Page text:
Bangalore, Aug 12: The government's casual approach to the series of army jawan killings has come to the fore yet again when news of a BSF soldier's village boycotting the polls floods news portals.
The residents of Agraharabachahalli in Mandya district of Karnataka staged protests against indifference of the government toward the death of a 35-year old BSF soldier (on duty lines) who drowned a month ago in the Surma river in Mizoram. Sources said that apart from the customary national flag and Rs 23,000, his wife is yet to receive any assurance for her family from the government.
"I havn't received any help from the state government either. A senior BSF officer came to the village and collected details about my family for deciding the amount of compensation but there has been no word after that", cries Mamata, the widow of J Jayaramegowda. Although she was offered a job with the Anganwadi by the local MLA, there was no certainty.
Earlier, in the first week of August, Pushpa Devi, wife of slain jawan Vijay Kumar Rai, refused a 10 lakh compensation from the Bihar Government, demanding strict action against Pakistan, which has been violating the ceasefire time and again.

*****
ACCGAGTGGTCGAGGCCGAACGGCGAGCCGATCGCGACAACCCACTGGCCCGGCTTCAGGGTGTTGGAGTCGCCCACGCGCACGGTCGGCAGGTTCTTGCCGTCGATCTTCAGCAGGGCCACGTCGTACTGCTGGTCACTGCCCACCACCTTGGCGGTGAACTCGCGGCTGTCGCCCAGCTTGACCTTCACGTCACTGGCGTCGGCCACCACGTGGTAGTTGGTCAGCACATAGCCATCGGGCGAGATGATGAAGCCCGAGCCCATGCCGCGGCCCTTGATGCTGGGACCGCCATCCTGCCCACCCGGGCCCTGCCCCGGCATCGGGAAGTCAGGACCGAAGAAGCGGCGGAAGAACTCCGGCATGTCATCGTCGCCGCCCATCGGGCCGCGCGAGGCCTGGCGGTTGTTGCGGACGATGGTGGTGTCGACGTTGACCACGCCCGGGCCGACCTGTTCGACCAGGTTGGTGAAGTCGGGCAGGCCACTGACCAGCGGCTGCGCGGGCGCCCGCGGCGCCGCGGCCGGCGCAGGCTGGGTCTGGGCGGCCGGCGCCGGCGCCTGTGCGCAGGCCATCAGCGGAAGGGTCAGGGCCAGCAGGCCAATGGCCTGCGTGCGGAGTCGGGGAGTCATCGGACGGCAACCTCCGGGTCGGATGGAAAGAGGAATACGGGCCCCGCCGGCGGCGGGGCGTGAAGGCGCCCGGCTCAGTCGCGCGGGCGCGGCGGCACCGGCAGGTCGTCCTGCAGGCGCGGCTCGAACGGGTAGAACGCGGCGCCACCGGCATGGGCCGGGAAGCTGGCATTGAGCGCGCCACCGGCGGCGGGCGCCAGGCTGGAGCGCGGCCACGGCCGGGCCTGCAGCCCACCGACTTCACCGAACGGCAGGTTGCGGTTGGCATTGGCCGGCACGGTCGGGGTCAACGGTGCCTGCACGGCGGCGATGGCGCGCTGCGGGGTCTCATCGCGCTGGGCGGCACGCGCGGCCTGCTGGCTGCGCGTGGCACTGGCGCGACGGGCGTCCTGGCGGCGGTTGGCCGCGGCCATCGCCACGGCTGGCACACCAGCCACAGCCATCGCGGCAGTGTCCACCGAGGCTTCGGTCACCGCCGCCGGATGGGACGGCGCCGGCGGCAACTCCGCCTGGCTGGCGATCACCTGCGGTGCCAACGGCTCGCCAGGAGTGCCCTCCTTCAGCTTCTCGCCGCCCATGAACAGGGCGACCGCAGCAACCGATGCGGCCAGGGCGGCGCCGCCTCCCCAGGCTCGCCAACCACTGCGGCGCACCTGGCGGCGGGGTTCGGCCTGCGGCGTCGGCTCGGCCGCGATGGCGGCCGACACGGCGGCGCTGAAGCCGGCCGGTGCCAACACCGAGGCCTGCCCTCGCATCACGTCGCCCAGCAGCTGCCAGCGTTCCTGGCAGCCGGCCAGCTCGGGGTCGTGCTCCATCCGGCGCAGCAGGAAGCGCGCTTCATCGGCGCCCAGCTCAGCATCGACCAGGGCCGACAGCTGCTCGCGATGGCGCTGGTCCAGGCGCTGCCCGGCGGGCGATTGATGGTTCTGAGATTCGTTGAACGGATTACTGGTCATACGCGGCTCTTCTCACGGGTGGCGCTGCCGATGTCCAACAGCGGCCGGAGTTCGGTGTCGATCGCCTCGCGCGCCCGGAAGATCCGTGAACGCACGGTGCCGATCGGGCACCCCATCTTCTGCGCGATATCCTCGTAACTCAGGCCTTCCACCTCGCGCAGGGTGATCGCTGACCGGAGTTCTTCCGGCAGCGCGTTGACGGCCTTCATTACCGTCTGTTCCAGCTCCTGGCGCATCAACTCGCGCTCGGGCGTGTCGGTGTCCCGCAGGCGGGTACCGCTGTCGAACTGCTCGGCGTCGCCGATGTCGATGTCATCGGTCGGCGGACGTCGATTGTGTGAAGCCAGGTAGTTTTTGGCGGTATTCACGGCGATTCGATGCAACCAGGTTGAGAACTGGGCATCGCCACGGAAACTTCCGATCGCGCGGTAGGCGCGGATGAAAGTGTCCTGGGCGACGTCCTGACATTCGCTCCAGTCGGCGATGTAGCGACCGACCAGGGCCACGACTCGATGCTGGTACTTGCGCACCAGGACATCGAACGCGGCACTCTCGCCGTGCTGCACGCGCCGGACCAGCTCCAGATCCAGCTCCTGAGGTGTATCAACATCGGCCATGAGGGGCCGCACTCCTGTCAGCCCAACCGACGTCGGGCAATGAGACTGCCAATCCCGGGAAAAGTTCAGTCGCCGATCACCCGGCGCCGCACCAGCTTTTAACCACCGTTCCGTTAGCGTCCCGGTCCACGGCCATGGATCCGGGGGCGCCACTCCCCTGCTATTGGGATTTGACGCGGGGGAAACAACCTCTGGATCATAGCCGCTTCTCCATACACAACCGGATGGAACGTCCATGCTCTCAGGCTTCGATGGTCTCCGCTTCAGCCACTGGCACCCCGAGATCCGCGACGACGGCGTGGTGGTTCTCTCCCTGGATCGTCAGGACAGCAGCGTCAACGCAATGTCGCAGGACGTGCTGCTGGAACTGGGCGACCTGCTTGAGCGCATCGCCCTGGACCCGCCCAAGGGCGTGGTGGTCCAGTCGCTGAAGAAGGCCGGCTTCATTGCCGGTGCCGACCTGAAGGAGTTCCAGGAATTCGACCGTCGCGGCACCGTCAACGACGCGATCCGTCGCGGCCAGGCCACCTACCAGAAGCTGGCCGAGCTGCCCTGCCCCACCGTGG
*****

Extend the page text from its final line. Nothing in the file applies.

The life of jawans and army officers and their families, it seems, depends on the whims and fancies of the Government. While compensation fails to reach some of them, there are others who are being shut up with 'compensations', which has become more of a price tag for the lives of slain jawans, rather than a hand of support for their families.
Thanks to the controversial remarks of JD(U) Rural Development Minister Bhim Singh and Agriculture Minister Narendra Singh in Bihar, that we got to know the government's opinion on its martyrs. The duo had opined that policemen and soldiers are recruited to make sacrifices for the nation.
While we have begun preparing for the 67th year of Indian Independence, we expect Indian politics to be more sensitive and not treat the martyrs as just another cut in their pie of controversies.